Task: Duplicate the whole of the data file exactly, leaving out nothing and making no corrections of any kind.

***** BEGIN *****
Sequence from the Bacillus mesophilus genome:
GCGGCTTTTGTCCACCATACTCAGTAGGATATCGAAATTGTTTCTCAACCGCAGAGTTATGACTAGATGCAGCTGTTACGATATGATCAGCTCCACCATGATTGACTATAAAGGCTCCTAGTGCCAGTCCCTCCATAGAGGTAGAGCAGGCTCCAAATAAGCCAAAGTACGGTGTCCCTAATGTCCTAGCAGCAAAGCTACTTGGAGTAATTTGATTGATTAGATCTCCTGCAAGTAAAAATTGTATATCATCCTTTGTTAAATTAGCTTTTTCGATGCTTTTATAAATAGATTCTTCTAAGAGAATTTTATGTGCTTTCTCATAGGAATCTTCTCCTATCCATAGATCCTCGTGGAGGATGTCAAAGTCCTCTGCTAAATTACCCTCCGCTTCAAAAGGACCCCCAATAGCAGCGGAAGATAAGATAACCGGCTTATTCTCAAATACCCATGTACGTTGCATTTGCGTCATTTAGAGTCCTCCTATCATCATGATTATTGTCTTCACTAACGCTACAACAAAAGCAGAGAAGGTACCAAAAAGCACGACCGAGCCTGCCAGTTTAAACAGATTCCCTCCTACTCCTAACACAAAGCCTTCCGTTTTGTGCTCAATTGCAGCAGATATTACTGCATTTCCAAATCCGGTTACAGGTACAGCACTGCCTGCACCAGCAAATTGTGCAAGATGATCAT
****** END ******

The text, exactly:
Sequence from the Bacillus mesophilus genome:
GCGGCTTTTGTCCACCATACTCAGTAGGATATCGAAATTGTTTCTCAACCGCAGAGTTATGACTAGATGCAGCTGTTACGATATGATCAGCTCCACCATGATTGACTATAAAGGCTCCTAGTGCCAGTCCCTCCATAGAGGTAGAGCAGGCTCCAAATAAGCCAAAGTACGGTGTCCCTAATGTCCTAGCAGCAAAGCTACTTGGAGTAATTTGATTGATTAGATCTCCTGCAAGTAAAAATTGTATATCATCCTTTGTTAAATTAGCTTTTTCGATGCTTTTATAAATAGATTCTTCTAAGAGAATTTTATGTGCTTTCTCATAGGAATCTTCTCCTATCCATAGATCCTCGTGGAGGATGTCAAAGTCCTCTGCTAAATTACCCTCCGCTTCAAAAGGACCCCCAATAGCAGCGGAAGATAAGATAACCGGCTTATTCTCAAATACCCATGTACGTTGCATTTGCGTCATTTAGAGTCCTCCTATCATCATGATTATTGTCTTCACTAACGCTACAACAAAAGCAGAGAAGGTACCAAAAAGCACGACCGAGCCTGCCAGTTTAAACAGATTCCCTCCTACTCCTAACACAAAGCCTTCCGTTTTGTGCTCAATTGCAGCAGATATTACTGCATTTCCAAATCCGGTTACAGGTACAGCACTGCCTGCACCAGCAAATTGTGCAAGATGATCAT